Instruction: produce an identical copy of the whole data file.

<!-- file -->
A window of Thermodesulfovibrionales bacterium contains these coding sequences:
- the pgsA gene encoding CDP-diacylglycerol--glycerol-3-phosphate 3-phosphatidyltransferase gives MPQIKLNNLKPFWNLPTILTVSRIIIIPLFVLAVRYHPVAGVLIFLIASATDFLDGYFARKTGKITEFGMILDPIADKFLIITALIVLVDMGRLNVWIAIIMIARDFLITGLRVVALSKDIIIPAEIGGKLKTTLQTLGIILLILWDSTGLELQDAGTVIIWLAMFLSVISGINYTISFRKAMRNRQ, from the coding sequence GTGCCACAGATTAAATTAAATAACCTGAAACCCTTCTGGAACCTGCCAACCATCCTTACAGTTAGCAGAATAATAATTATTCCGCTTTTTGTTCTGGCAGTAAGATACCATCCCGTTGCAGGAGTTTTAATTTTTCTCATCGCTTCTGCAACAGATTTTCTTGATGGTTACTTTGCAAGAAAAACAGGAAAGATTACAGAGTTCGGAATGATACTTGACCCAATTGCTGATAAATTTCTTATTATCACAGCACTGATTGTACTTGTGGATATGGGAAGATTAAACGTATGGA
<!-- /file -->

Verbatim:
A window of Thermodesulfovibrionales bacterium contains these coding sequences:
- the pgsA gene encoding CDP-diacylglycerol--glycerol-3-phosphate 3-phosphatidyltransferase gives MPQIKLNNLKPFWNLPTILTVSRIIIIPLFVLAVRYHPVAGVLIFLIASATDFLDGYFARKTGKITEFGMILDPIADKFLIITALIVLVDMGRLNVWIAIIMIARDFLITGLRVVALSKDIIIPAEIGGKLKTTLQTLGIILLILWDSTGLELQDAGTVIIWLAMFLSVISGINYTISFRKAMRNRQ, from the coding sequence GTGCCACAGATTAAATTAAATAACCTGAAACCCTTCTGGAACCTGCCAACCATCCTTACAGTTAGCAGAATAATAATTATTCCGCTTTTTGTTCTGGCAGTAAGATACCATCCCGTTGCAGGAGTTTTAATTTTTCTCATCGCTTCTGCAACAGATTTTCTTGATGGTTACTTTGCAAGAAAAACAGGAAAGATTACAGAGTTCGGAATGATACTTGACCCAATTGCTGATAAATTTCTTATTATCACAGCACTGATTGTACTTGTGGATATGGGAAGATTAAACGTATGGA